A law suit is slated to be filed against British telecom (BT) over charges that the telecom company did not adequately compensate its elderly customers even after overcharging them fpr their landlines for years.
Those BT customers who only had a landline telephone were “getting poor value for money in a market that is not serving them well enough”, Ofcom had said in 2017.
That forced BT to reduce its charges on landlines by £7 a month.
However the company had still not compensated the “loyal customers” for being over charged for a long period of time which irked campaigners.
“Ofcom made it very clear that BT had spent years overcharging landline customers, but did not order it to repay the money it made from this,” said Justin Le Patourel, founder of consumer group Collective Action on Landlines (CALL) and a telecoms consultant who worked for Ofcom for 13 years.
“We think millions of BT’s most loyal landline customers could be entitled to compensation of up to £500 each, and the filing of this claim starts that process.”
While strongly disagreeing with the allegations against it of anti-competitive behaviour, BT said that it would defend itself from the charges “vigorously” in court.
“We take our responsibilities to older and more vulnerable customers very seriously and will defend ourselves against any claim that suggests otherwise. For many years we’ve offered discounted landline and broadband packages in what is a competitive market with competing options available, and we take pride in our work with elderly and vulnerable groups, as well as our work on the Customer Fairness agenda,” said a spokesman for BT.
A claim with the Competition Appeal Tribunal (CAT) worth £600m has been filed by the law firm Mishcon de Reya. If the claim is successful, it could result in a payout of £500 each for 2.3 million BT customers.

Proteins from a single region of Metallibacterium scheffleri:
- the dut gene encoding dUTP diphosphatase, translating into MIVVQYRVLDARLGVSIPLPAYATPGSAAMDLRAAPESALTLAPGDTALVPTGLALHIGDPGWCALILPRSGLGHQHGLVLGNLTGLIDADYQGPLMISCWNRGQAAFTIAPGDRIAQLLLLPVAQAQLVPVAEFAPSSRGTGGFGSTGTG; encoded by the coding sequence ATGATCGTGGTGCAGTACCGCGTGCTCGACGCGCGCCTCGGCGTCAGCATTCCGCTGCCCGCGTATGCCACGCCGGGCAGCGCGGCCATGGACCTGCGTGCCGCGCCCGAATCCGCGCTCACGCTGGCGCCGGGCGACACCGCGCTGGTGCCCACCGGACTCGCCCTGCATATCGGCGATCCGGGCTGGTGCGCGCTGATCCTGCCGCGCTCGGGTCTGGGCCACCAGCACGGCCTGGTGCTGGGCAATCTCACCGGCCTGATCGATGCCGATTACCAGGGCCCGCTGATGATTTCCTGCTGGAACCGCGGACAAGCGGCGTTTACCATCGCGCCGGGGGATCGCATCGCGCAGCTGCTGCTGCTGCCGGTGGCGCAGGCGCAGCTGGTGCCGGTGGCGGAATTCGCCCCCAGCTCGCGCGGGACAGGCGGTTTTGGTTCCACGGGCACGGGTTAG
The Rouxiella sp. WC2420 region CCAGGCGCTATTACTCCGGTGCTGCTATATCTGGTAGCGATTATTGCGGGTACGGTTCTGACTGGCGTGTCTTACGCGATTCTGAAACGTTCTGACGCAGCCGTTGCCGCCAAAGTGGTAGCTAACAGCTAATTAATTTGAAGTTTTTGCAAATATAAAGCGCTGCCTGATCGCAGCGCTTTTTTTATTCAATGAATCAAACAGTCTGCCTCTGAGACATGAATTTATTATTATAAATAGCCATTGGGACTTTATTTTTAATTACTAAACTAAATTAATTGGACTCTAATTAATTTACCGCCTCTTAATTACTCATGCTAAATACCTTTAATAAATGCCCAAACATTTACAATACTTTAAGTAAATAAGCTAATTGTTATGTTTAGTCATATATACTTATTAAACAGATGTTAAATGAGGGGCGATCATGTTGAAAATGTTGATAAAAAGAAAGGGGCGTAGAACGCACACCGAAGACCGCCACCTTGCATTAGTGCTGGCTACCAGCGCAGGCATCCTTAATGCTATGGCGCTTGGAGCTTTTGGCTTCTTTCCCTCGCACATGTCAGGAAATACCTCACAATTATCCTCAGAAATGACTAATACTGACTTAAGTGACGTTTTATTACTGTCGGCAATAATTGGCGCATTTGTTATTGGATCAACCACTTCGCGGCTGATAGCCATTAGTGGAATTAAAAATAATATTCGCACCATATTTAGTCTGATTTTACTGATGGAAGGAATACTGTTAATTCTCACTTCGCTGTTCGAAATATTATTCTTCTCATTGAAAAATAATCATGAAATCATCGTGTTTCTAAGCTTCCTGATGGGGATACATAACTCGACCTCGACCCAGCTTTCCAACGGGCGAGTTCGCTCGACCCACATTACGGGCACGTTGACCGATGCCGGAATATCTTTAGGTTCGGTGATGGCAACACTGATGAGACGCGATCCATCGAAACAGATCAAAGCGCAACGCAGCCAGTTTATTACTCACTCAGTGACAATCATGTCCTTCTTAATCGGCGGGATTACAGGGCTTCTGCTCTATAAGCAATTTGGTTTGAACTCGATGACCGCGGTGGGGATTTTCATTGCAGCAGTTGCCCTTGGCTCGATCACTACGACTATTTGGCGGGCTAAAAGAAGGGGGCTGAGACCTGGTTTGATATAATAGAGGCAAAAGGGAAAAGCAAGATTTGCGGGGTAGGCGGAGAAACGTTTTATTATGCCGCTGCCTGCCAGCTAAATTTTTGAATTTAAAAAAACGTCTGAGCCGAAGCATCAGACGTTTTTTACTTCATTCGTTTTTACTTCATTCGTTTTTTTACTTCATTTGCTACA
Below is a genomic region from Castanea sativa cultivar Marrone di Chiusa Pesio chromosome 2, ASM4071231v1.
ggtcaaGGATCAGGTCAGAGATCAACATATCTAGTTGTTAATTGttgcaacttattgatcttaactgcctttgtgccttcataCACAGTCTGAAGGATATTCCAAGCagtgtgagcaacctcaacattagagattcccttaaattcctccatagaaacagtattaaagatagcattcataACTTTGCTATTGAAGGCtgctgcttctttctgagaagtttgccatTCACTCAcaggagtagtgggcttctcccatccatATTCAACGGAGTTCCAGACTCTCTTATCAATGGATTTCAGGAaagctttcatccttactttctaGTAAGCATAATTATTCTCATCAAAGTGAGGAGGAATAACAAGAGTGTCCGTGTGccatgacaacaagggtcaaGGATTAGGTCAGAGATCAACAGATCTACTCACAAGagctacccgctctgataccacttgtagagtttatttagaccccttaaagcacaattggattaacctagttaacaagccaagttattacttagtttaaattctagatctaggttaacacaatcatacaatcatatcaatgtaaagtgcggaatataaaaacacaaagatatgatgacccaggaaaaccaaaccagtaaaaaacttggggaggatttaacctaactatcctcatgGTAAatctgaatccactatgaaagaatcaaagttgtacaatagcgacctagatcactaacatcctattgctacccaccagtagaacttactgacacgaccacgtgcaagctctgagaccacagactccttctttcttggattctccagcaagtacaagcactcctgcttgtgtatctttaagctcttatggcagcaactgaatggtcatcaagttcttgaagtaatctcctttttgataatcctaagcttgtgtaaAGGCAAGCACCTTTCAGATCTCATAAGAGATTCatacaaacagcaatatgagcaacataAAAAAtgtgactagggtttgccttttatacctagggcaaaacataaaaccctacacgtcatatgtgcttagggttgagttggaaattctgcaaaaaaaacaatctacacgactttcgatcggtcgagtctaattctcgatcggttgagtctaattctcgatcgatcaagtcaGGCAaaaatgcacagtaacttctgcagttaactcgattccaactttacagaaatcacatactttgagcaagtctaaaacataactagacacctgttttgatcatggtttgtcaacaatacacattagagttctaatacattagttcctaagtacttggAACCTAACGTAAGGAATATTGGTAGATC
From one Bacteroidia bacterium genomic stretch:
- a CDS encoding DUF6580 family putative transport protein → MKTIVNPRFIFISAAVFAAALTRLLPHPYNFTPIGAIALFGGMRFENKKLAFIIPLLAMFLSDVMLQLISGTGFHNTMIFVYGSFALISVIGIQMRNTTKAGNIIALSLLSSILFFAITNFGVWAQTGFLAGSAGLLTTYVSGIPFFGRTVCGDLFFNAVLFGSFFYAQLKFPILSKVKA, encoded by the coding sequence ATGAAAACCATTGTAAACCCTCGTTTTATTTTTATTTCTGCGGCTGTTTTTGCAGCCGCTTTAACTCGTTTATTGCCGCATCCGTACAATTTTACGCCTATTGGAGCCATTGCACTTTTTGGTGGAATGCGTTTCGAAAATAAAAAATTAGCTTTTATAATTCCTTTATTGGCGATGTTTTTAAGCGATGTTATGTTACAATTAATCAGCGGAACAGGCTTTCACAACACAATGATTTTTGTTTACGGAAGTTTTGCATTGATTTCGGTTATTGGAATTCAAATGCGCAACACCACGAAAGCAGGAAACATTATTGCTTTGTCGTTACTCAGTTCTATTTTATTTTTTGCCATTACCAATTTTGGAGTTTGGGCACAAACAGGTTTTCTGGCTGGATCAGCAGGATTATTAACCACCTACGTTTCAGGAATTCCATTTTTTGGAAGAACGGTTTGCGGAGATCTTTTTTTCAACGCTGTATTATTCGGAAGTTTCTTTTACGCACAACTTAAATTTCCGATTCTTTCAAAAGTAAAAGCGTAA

The case is related to those customers of BT who had purchased a BT landline but had not purchased the company’s broadband or pay TV packages.
There has been a drop of at least 25 per cent in the wholesale costs of providing landlines to consumers since 2009. However, the line rental charges had been increased by between 28 and 41 per cent by all major landline providers in the United Kingdom, Ofcom found in October of 2017.
The UK market leader BT was strongly criticised by Ofcom for raising prices and had said “poor value” for money was being given to the customers by the company.
Many of the customers who had been affected by the business policy of BT had “been with BT for decades” and most likely were old, with low incomes and quite vulnerable.
It would slash its landline prices by £84 a year, BT announced.
There was no accusation levelled explicitly of BT being engaged in anti-competitive behaviour in the final statement of Ofcom, BT argued.
The telecoms giant “has a history of abusing its position”, independent telecoms analyst Ian Grant says.
“Earlier in 2017, Ofcom fined BT £42m because it was late providing high-speed Ethernet lines, and forced BT to make good the losses of firms like Vodafone and TalkTalk,” he said.
“Ofcom, which has a statutory duty to stop consumer abuses, could have done the same for these customers. Instead, it allowed BT to get away with a 37% price cut, at a time when the difference between its costs and what it charged customers had risen between 50-74%.”
(Adapted from BBC.com)